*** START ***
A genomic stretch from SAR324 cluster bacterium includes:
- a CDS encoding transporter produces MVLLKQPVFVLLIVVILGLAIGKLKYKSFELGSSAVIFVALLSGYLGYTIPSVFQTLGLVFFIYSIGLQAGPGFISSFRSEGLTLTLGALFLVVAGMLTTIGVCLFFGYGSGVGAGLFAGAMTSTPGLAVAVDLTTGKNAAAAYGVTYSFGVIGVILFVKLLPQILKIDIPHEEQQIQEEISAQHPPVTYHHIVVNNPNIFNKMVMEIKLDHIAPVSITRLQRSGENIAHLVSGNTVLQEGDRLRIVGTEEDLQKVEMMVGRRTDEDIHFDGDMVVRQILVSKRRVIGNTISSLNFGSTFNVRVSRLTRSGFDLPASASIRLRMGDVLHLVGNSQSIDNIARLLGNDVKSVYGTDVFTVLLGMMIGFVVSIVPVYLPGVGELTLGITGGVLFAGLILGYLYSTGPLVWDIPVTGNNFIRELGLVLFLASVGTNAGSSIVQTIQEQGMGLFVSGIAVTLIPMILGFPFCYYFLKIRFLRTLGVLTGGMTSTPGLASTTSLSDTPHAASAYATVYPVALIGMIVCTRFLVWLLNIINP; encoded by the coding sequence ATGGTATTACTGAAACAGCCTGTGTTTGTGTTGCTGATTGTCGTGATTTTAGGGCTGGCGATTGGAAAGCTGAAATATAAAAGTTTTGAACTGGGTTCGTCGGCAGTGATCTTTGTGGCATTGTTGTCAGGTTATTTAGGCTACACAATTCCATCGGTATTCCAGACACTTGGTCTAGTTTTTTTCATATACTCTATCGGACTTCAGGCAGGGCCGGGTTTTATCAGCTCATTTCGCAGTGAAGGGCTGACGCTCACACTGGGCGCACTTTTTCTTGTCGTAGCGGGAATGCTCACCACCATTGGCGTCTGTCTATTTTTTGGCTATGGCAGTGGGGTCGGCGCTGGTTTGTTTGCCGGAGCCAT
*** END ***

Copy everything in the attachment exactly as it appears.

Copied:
A genomic stretch from SAR324 cluster bacterium includes:
- a CDS encoding transporter produces MVLLKQPVFVLLIVVILGLAIGKLKYKSFELGSSAVIFVALLSGYLGYTIPSVFQTLGLVFFIYSIGLQAGPGFISSFRSEGLTLTLGALFLVVAGMLTTIGVCLFFGYGSGVGAGLFAGAMTSTPGLAVAVDLTTGKNAAAAYGVTYSFGVIGVILFVKLLPQILKIDIPHEEQQIQEEISAQHPPVTYHHIVVNNPNIFNKMVMEIKLDHIAPVSITRLQRSGENIAHLVSGNTVLQEGDRLRIVGTEEDLQKVEMMVGRRTDEDIHFDGDMVVRQILVSKRRVIGNTISSLNFGSTFNVRVSRLTRSGFDLPASASIRLRMGDVLHLVGNSQSIDNIARLLGNDVKSVYGTDVFTVLLGMMIGFVVSIVPVYLPGVGELTLGITGGVLFAGLILGYLYSTGPLVWDIPVTGNNFIRELGLVLFLASVGTNAGSSIVQTIQEQGMGLFVSGIAVTLIPMILGFPFCYYFLKIRFLRTLGVLTGGMTSTPGLASTTSLSDTPHAASAYATVYPVALIGMIVCTRFLVWLLNIINP; encoded by the coding sequence ATGGTATTACTGAAACAGCCTGTGTTTGTGTTGCTGATTGTCGTGATTTTAGGGCTGGCGATTGGAAAGCTGAAATATAAAAGTTTTGAACTGGGTTCGTCGGCAGTGATCTTTGTGGCATTGTTGTCAGGTTATTTAGGCTACACAATTCCATCGGTATTCCAGACACTTGGTCTAGTTTTTTTCATATACTCTATCGGACTTCAGGCAGGGCCGGGTTTTATCAGCTCATTTCGCAGTGAAGGGCTGACGCTCACACTGGGCGCACTTTTTCTTGTCGTAGCGGGAATGCTCACCACCATTGGCGTCTGTCTATTTTTTGGCTATGGCAGTGGGGTCGGCGCTGGTTTGTTTGCCGGAGCCAT